A practical guide to voluntary administration process for creditors


The next two years will represent one of the most challenging times for Australian businesses.  We need to consider a different approach to dealing with customer insolvency in a way that preserves or grows our own business.

In short, it costs five times more to acquire a new customer than to retain a current customer, so why when a customer gets into financial difficulty, do we move to write them off immediately?

While insolvency might be inevitable for many businesses, the outcome is not, and the collapse of one business often causes the collapse of two or more of its suppliers.

Unfortunately, most insolvency advice is designed for directors on how to use business turnaround services, not for creditors on how to get the best outcome, and if creditors can maximise their own outcomes, then the domino effect of business failure ends.

The problem is that the majority of trade creditors act as passive participants, the voluntary administration process is confusing, and they rely on the Administrators Report, which is historical and only provides a return at a fixed point in time.

So here are the five things we tell creditors, as a business advisor:

  1. Take the emotion out of the process, be angry, that is fine, but understand that only 1 in 10 failures are the result of fraud, the other 9 are poor management decisions.  We all make poor management decisions at some point.
  2. Work out the cost of the loss, not the profit but the hard costs and labour, and compare it to what you have made in the last 12 months off the same customer – put the loss in context.
  3. At the first meeting of creditors, read the attendance register.  The attendance register lists the creditors by amount, and at the meeting talk to as many of them as possible.  Just ten creditors working together can negotiate a better deal or block a bad one.
  4. At the first meeting encourage the directors to put forward a deed proposal, you don’t have to accept it, but it sends a message to the Voluntary Administrator and the directors, that you support a restructure if the benefits of it drive your future growth – focus on the opportunity, not the loss.
  5. Talk to the directors about on-going supply arrangements, negotiate better rates, and larger order values if the deed proposal is accepted.  Look to the future.

But in order to make an informed decision, creditors need to be able to understand what they are being told, and what they are not being told in the Voluntary Administrator’s Report.

So here is what we say about reading an Administrator’s report:

  1. Ignore the recommendation – at least at first and go to the tables in the annexures and look for the table showing the return to creditors.  This table tells you where the realisations will come from and what the total creditor claims are and the expected dividend under company liquidation and the offer. Average returns in liquidations are often less than 10%.
  2. Be mindful of dividends driven by litigation – If the liquidation value is largely made up of realisations from litigation, then creditors should beware. The average time to complete litigation once an action is commenced is 18 months – 2 years, and depending on the value the minimum legal costs will be at least 25% of the value of the claims.  At the end of the day, there is no certainty that the claim will be successful.  Litigation claims also need to be funded, and if there are no assets in the company, then this will be either creditors or a litigation funder which will further reduce the recovery, as both will ask and are entitled to claim a higher return or a fee often 40% of the net recovery.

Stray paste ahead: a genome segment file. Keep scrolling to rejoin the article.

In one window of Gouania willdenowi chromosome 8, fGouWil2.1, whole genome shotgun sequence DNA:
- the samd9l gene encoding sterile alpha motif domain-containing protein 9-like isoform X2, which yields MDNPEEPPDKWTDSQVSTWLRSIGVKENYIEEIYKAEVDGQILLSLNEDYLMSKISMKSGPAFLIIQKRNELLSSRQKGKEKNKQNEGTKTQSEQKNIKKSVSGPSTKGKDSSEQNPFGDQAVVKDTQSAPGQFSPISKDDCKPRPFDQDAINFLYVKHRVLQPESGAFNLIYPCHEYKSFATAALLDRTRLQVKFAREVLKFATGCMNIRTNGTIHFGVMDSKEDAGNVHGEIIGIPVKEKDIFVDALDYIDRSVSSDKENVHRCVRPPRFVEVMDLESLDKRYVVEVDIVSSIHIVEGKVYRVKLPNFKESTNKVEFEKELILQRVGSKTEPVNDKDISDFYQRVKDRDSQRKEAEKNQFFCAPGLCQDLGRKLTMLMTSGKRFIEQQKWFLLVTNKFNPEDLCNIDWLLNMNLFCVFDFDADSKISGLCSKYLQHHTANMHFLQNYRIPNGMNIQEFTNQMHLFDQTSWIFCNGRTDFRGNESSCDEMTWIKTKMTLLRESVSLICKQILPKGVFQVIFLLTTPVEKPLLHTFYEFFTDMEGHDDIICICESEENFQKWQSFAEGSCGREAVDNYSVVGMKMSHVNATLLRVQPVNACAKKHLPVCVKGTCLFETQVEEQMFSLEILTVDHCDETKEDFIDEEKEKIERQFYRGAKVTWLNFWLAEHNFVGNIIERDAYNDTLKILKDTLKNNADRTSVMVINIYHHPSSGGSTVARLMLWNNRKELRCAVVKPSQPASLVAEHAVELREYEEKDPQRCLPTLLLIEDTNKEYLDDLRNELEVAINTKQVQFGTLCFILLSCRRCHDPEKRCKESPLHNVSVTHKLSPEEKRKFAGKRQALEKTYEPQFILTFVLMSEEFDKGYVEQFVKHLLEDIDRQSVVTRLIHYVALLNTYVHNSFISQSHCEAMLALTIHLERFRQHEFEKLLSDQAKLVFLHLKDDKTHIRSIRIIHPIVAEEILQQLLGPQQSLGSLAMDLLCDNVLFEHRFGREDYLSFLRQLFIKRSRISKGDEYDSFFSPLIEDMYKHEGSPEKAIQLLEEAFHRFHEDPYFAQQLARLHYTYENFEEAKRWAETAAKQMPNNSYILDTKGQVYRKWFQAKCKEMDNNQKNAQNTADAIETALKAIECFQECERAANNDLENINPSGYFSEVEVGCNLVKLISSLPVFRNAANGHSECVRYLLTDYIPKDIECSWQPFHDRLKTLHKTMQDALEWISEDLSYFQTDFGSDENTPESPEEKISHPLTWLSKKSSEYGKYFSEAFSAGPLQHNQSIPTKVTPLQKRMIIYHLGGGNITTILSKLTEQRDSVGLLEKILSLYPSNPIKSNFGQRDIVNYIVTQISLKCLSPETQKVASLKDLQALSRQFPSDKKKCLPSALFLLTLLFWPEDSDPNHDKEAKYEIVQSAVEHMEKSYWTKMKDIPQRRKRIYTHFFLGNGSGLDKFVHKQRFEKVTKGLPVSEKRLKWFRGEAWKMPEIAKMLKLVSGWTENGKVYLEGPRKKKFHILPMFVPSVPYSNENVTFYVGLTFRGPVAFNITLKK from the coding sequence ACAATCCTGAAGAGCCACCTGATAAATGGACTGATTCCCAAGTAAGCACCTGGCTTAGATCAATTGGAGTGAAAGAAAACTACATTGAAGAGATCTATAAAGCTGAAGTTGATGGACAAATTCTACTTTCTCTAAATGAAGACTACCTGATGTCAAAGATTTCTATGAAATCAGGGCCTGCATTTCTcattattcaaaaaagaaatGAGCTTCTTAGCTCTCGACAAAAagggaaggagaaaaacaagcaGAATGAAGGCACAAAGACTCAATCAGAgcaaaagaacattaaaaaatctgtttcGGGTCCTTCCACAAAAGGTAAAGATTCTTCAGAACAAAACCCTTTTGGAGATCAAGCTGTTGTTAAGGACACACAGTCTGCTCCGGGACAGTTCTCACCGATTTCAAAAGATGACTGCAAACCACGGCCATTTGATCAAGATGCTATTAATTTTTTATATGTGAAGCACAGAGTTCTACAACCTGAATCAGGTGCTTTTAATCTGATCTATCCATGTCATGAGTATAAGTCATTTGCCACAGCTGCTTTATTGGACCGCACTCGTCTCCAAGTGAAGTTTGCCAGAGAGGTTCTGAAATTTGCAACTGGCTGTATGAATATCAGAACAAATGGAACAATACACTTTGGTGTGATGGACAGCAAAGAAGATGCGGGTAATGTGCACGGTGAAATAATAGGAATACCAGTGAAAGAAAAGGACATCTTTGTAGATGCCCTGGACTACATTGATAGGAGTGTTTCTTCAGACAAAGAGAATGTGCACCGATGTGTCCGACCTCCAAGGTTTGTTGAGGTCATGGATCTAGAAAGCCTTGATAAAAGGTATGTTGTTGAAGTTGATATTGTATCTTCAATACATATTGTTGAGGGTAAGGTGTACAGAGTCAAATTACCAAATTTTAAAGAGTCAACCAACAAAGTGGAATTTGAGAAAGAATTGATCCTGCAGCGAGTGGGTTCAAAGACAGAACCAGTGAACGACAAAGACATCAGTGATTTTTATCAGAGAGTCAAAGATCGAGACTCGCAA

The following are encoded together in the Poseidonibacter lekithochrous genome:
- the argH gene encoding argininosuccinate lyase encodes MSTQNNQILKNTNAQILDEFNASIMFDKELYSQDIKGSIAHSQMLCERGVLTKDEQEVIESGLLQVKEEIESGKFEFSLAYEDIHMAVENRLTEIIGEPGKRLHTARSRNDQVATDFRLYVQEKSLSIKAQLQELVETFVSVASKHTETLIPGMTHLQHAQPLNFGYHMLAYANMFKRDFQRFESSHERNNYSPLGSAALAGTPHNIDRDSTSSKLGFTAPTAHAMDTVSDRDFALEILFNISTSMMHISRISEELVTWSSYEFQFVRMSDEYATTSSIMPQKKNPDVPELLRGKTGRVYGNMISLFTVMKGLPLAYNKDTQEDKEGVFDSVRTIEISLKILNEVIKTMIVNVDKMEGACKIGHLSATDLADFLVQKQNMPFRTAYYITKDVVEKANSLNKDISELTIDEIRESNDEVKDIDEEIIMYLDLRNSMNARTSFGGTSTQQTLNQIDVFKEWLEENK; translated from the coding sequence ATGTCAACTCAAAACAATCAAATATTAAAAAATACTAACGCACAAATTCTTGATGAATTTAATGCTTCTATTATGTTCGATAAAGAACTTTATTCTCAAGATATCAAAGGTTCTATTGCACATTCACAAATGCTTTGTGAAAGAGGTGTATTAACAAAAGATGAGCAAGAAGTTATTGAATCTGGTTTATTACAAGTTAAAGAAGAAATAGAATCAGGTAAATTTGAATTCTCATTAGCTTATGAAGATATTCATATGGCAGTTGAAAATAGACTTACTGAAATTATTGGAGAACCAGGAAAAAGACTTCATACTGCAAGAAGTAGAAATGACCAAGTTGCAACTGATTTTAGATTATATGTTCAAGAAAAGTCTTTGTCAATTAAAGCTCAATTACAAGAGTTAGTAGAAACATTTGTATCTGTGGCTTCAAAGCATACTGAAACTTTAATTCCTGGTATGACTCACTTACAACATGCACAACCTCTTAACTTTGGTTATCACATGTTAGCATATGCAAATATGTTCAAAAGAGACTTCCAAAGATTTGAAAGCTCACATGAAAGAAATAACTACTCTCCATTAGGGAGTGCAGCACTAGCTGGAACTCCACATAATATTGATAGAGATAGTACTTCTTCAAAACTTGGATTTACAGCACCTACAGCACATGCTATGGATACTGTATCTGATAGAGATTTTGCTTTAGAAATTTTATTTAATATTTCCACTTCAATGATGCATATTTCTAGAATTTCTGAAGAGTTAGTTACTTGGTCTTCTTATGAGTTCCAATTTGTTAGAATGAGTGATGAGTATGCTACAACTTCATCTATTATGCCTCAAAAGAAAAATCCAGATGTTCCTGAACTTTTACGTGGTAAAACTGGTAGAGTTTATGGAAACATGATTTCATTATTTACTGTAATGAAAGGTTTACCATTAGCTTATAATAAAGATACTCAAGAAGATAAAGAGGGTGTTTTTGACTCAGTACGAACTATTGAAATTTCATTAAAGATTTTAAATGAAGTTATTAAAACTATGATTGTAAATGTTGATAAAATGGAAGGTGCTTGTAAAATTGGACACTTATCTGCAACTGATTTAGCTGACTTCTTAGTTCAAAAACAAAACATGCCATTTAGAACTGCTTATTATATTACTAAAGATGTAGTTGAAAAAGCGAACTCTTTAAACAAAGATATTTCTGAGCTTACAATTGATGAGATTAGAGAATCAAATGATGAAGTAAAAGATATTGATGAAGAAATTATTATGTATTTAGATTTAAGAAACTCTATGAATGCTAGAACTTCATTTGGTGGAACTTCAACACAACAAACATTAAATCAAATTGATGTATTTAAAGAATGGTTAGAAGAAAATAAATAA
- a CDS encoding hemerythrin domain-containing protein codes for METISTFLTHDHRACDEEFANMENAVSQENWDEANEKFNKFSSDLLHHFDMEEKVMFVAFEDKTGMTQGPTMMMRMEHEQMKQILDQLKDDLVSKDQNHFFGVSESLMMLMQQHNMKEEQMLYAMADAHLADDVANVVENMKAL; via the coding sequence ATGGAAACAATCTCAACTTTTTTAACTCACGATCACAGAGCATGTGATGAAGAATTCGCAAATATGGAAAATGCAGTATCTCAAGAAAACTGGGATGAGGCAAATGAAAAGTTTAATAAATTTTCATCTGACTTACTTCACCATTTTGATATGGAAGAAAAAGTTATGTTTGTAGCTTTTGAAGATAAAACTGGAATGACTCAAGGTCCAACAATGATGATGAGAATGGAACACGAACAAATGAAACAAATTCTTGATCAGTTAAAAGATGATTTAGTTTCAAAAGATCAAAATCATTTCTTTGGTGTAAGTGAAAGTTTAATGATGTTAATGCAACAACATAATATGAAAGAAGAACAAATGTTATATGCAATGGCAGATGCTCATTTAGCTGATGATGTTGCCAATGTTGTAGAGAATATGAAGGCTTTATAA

3. Vote against preference recoveries – Look at the value attributed to preference recoveries.  Preference recoveries are monies paid to creditors in the six months prior to the appointment of the Administrator and which may be recovered by a Liquidator.  The basis of preference recoveries is to even the recoveries between creditors, but ultimately pay the Liquidators fees.  Administrator Reports don’t disclose who received the alleged preference, but this may result in the dividend in a liquidation being derived from monies being recovered from creditors.  Creditors who have received preferences should always vote against liquidation.
  4. You are always better off with the customer you know – If the Administrator is contemplating selling the business, what does this mean for creditors with respect to on-going supply agreements and future orders.  If the purchaser is to a competitor, then the future value will be limited. In this respect, we think that Administrators should always seek approval or advise creditors of an intended sale before the second meeting.
  5. Dividends in liquidation have no future value – The Administrators Report is a point in time return, it does not take into account the benefits to individual creditors or the future value of the on-going business, or the time value of the distribution. 

Creditors should always vote in their interests, but they should see insolvency as a way to understand their customers better, improve their profitability, and grow their sales.

There is no better certainty that a company is a solvent than one that has had its debts settled through a deed of company arrangement and a moratorium.

If you’re a creditor of a business that requires voluntary administration services, contact us today for an obligation-free consultation with one of our specialists.

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